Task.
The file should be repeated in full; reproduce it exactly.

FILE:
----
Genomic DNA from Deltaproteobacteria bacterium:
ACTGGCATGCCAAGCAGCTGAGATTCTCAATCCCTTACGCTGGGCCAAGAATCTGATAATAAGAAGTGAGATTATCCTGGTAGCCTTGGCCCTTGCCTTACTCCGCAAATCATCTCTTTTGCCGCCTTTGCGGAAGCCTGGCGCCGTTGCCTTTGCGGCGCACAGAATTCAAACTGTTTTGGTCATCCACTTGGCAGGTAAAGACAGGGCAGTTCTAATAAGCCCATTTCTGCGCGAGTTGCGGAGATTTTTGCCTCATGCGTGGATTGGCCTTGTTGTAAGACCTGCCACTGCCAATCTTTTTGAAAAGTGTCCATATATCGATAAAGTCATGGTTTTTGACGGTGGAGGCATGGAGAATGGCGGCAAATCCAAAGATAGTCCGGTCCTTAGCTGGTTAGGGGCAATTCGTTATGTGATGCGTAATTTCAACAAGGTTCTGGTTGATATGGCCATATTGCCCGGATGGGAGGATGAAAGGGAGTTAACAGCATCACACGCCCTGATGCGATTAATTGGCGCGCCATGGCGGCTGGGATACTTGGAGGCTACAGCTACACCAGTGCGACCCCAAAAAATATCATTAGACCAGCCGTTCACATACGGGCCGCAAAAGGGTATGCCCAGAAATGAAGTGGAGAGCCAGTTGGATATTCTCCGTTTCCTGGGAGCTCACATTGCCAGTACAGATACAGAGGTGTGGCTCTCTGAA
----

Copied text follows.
Genomic DNA from Deltaproteobacteria bacterium:
ACTGGCATGCCAAGCAGCTGAGATTCTCAATCCCTTACGCTGGGCCAAGAATCTGATAATAAGAAGTGAGATTATCCTGGTAGCCTTGGCCCTTGCCTTACTCCGCAAATCATCTCTTTTGCCGCCTTTGCGGAAGCCTGGCGCCGTTGCCTTTGCGGCGCACAGAATTCAAACTGTTTTGGTCATCCACTTGGCAGGTAAAGACAGGGCAGTTCTAATAAGCCCATTTCTGCGCGAGTTGCGGAGATTTTTGCCTCATGCGTGGATTGGCCTTGTTGTAAGACCTGCCACTGCCAATCTTTTTGAAAAGTGTCCATATATCGATAAAGTCATGGTTTTTGACGGTGGAGGCATGGAGAATGGCGGCAAATCCAAAGATAGTCCGGTCCTTAGCTGGTTAGGGGCAATTCGTTATGTGATGCGTAATTTCAACAAGGTTCTGGTTGATATGGCCATATTGCCCGGATGGGAGGATGAAAGGGAGTTAACAGCATCACACGCCCTGATGCGATTAATTGGCGCGCCATGGCGGCTGGGATACTTGGAGGCTACAGCTACACCAGTGCGACCCCAAAAAATATCATTAGACCAGCCGTTCACATACGGGCCGCAAAAGGGTATGCCCAGAAATGAAGTGGAGAGCCAGTTGGATATTCTCCGTTTCCTGGGAGCTCACATTGCCAGTACAGATACAGAGGTGTGGCTCTCTGAA